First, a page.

The Decade of Whisky: 2010-2019 in review

The decade of 2010 to the end of 2019 has been quite the time for whisky, particularly Scotch Single Malt and also of course the many new producers throughout the world.

For me as an imbiber, and one who likes to try new things, it has never been a more interesting 10 years, especially the last 5 of these. We have seen the rise of many new expressions, from the old guard to the newest producers around, there was a shift in focus to wood styles or flavours rather than selections based primarily on age.

Historically, this decade was significant too: highlights include the oldest whisky ever bottled (a 75 year old Mortlach from Gordon & MacPhail), Shackleton's whisky being uncovered and replicated, and record-setting auctions drew huge attention to rare and old whiskies.

A number of the older and normally more traditional Scotch producers such as Glenfiddich, Glenlivet and Laphroaig experimented with a greater variety of cask type and finishes - limited edition, one-off expressions (small batch and single cask) became more commonplace, with distillers taking a leaf out of what the independent bottlers have been doing for generations.

While refinement and experimentation was happening around Scotland on an unprecedented scale, others such as Glenfarclas stuck to their knitting; no unusual cask types or finishes, just their traditional and timeless style.

The 2010’s marked the opening of a staggering number of new distilleries in Scotland, and while ribbon was being cut around the country, many significant anniversaries also took place: the Kildalton trio (Laphroaig, Lagavulin and Ardbeg) celebrated their bicentenaries, while Kilchoman and Daftmill entered the double-digits.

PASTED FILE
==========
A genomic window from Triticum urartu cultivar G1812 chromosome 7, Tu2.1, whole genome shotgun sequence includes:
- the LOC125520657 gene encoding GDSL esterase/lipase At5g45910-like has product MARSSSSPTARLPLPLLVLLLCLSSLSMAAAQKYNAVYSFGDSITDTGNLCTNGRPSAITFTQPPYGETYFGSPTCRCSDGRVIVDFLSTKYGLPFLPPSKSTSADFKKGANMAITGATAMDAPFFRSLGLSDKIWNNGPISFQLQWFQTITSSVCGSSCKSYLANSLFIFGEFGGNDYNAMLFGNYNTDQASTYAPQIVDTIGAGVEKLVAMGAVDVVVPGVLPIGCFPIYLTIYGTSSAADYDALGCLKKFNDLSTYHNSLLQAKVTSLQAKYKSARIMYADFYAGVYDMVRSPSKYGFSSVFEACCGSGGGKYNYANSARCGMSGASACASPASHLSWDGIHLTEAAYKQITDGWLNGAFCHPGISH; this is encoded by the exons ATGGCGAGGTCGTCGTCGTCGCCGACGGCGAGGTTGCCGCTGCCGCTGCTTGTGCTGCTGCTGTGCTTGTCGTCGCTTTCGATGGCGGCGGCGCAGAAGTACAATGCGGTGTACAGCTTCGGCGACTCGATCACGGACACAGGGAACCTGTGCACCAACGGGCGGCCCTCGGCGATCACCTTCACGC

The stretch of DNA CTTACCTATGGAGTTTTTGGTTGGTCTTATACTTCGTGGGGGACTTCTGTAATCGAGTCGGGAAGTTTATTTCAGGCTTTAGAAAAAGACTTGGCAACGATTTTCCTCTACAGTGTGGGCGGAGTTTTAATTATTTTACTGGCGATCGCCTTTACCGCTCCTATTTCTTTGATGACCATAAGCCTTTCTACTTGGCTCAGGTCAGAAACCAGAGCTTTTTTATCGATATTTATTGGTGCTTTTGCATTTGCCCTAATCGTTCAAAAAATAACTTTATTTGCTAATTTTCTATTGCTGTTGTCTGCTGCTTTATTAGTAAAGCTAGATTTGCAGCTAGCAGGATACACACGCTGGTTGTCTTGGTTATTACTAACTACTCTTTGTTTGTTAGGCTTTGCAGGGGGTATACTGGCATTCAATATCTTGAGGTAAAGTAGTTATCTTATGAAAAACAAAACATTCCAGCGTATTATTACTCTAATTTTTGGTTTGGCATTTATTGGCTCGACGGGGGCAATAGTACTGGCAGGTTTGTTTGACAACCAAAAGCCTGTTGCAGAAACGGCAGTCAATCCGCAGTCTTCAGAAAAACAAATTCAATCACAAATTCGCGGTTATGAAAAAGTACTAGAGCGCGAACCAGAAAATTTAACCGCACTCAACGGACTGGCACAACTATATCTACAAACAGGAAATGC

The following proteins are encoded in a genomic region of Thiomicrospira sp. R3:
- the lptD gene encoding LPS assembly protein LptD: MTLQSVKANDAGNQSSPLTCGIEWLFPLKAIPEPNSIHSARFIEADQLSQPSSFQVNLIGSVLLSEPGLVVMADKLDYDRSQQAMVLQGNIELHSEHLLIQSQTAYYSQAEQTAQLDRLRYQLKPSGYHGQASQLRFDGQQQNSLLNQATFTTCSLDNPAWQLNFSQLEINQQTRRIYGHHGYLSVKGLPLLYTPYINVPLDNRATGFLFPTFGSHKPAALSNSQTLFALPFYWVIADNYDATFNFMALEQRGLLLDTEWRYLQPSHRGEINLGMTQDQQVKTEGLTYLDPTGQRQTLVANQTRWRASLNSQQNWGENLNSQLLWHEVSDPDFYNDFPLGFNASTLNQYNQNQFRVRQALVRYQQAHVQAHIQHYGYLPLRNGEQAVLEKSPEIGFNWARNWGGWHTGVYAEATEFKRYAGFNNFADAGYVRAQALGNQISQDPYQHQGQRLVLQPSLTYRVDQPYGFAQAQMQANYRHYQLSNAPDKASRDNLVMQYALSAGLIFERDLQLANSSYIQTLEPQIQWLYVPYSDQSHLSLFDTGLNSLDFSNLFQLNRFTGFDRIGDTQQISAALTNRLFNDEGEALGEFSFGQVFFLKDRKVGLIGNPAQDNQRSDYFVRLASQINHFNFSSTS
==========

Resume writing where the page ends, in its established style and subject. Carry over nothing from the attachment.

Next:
Here in New Zealand, we have seen the expansion of our whisky industry, with Cardrona distillery established 4 years ago, Thomson Whisky in Auckland producing their own spirit and many others around the country now laying down casks for the future.

The change I think I have noticed the most is from the consumer, perhaps 10 years ago we had a more mature male demographic buying and drinking, and while we still have of course a large number of male, 40 years+ consumers, the age range has moved to the mid to late 20’s and up, with a lot more female buyers and consumers.

So why the rise and rise of whisky around the world this decade? For me it depends; when it comes to Scotch Single Malt, there is no other spirit that offers such a variety and complexity of flavor, and the sheer number of distilleries, styles and new releases means almost endless journey of discovery.

For the new wave of world whiskies and other producers, they are able tweak our interest with how and where they make their whisky, the use of local ingredients and in some cases, quite a different take on what whisky is, which are all very attractive qualities for those of us who like to dip their toe in the water.

As I have said before, in New Zealand we have we have become very discerning and interested in what we eat and drink, and sharing and learning about fine whisky is all part of that trend. This decade we were fortunate to be visited by some of whisky's greatest educators, writers and producers, and we hope to continue bringing these special guests to our shores again in the future.

2020 is almost with us, and this whisky decade coming is going to completely overshadow the previous one regarding quality, complexity, range and diversity. If you are a whisky drinker, then the best times are in front of us: Ardnamurchan, The Borders, Glen Wyvis, Dornoch, Aberargie, Isle of Harris, Arbikie, Ardnahoe, Ballindalloch, Lindores Abbey, Ncn’ean, Torabhaig are but a few to mention from Scotland, and the sleeping giants Port Ellen, Brora and Rosebank are re-opening soon. From there, it is then up to our Irish cousins, New Zealand, Australia and THE WORLD!

-Michael Fraser Milne